Last week, the four-bedroom house with the blue siding at 79 Grandview Ave. in Pleasantville sat like it has for the last five years. There was no activity on the property located on the quiet residential street a short distance from Washington Avenue.
A passerby can peer through the front door to view a cluttered mess in the downstairs hallway, apparently possessions belonging to its owner.
On Oct. 30, 2014, the house’s owner and lone resident, 76-year-old Linda Misek-Falkoff, was found dead inside the premises after a mail carrier spotted her mail piling up in the box outside for several days.
The Westchester County Medical Examiner’s office concluded that Misek-Falkoff’s death was a homicide by stabbing following an autopsy. Police, at the time, had said the front door was unlocked but there were no signs of forced entry.
Despite collecting “strong evidence” at the scene, five years later police investigators are still trying to piece together all the information and looking for additional clues to move forward.
“The most challenging thing is there were no witnesses to the crime,” said Capt. Mark Busche of the Westchester County police’s Detective Division, who supervises open homicide and cold cases. “So this poor woman was found about five days after she succumbed to her injuries, so there was the decomposition of the body, and the nature of that environment poses some forensic challenges to us.”
Busche said that while the case is dormant, the scene was processed forensically so there is evidence and leads. But there have been no new tips that have come in from the public.
That doesn’t discourage Busche from eventually finding the suspect or suspects. Police investigators recently received a tip on a murder that occurred 40 years ago, helping authorities to take a fresh look at the cold case.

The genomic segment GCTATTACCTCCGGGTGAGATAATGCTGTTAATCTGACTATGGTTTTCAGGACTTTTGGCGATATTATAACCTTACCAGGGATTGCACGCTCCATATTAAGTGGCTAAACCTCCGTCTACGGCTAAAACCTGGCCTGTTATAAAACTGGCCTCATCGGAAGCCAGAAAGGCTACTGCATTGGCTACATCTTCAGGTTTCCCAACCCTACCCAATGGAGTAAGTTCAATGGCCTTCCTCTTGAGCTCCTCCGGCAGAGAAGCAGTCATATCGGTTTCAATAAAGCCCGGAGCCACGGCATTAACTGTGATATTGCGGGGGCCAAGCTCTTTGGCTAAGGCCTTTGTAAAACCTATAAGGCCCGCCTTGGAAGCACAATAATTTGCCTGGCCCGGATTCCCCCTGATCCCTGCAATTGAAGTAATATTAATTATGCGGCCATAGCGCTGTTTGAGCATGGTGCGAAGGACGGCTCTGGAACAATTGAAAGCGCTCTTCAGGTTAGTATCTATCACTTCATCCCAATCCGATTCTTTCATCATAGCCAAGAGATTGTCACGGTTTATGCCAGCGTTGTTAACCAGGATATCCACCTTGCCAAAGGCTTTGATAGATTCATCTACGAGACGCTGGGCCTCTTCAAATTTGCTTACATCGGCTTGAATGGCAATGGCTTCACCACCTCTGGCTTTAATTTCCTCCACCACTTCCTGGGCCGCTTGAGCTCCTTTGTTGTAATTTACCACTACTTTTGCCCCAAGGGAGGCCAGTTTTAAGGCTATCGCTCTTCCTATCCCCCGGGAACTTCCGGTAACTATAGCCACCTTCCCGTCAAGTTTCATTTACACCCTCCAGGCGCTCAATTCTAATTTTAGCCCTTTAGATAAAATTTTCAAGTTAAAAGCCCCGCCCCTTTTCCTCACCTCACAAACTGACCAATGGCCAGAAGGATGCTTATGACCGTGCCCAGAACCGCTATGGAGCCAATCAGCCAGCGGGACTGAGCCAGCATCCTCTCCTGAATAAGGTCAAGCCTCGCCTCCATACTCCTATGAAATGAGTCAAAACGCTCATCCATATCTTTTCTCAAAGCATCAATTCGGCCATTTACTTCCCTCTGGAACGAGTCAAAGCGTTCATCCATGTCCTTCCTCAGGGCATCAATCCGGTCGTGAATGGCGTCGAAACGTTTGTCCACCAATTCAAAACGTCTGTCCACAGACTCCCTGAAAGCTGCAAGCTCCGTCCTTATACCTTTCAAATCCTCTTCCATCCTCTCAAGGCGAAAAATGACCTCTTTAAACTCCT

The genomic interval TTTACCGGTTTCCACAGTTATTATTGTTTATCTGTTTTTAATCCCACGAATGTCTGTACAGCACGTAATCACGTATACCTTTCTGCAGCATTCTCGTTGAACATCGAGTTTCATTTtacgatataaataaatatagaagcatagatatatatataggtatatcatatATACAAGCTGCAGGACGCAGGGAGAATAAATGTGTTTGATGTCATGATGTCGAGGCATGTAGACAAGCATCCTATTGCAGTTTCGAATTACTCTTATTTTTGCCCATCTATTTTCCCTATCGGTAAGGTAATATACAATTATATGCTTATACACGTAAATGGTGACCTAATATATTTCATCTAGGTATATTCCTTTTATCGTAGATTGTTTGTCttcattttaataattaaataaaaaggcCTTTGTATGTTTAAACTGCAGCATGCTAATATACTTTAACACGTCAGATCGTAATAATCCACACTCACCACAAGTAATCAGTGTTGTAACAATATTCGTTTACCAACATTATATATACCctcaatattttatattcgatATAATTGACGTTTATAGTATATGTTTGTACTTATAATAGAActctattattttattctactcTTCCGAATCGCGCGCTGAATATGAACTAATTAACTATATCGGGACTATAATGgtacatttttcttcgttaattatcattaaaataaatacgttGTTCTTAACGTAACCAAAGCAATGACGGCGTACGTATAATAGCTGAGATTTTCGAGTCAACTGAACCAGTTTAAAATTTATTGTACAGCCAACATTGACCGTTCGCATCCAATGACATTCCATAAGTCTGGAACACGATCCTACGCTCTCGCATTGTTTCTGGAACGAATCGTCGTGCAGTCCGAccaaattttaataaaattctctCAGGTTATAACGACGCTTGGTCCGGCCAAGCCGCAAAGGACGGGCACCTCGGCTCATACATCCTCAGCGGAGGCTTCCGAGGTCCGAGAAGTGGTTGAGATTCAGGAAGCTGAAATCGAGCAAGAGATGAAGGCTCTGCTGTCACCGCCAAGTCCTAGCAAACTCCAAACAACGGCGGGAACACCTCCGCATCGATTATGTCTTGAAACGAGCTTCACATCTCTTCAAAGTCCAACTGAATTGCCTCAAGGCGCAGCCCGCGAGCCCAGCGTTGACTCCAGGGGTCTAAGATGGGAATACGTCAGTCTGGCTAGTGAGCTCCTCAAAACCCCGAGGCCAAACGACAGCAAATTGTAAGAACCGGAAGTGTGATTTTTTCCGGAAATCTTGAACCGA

“We’re confident that somebody knows something,” he said. “We’d like to hear from them so we can follow up. But like any investigation, it has led us down several different paths that we looked down and there’s always some people of interest that we investigate. It is an ongoing investigation.”
Following the discovery of her body, it was noted that Misek-Falkoff, who had been widowed for about four years at the time of her death, had previously worked for IBM and was an attorney. She had collected an inordinate number of possessions and the house’s interior was filled with boxes, furniture and debris.
Busche declined to provide more detail into what additional information police are looking for that might help them solve the crime but assured the public that it was an active case. He said it is not known whether the murderer had known Misek-Falkoff.
Years ago, the longer a case went unsolved the less of a chance there might be an arrest, Busche said. But that is no longer the case with evolving technology. As new scientific tools are developed to help investigators, the chances of solving older cases are greater than in the past, he said.
County police spokesman Kieran O’Leary said no matter how much time elapses, an unsolved homicide is never closed.
“These cases are never just put on a shelf and not looked at,” he said. “It’s never a closed case. It doesn’t matter how much time has passed. There’s always areas of investigation and there are always things that can pay off.”
“Her death has not been forgotten regardless of her tragic circumstances and that’s the way we approach all of our cases at the county police,” Busche added. “Cold cases, like I said, we’re working on something that’s 40 years old. That life is just as important as anybody’s now.”
In August, Pleasantville officials listed the quarter-acre property as one of four abandoned parcels in the village. They village is considering a local property maintenance law to make sure that properties such as 79 Grandview Ave. are not a blight on the community, said Village Administrator Eric Morrissey. The public hearing on the law, which would allow the village to do basic maintenance, is scheduled for Nov. 14, he said.
Police ask anyone with information regarding the Misek-Falkoff homicide to contact Westchester County police at its main number at 914-864-7701, by phone or by text at 800-898-TIPS (8477) or by e-mail at TIPS@WCCOPS.COM. All information will be kept confidential.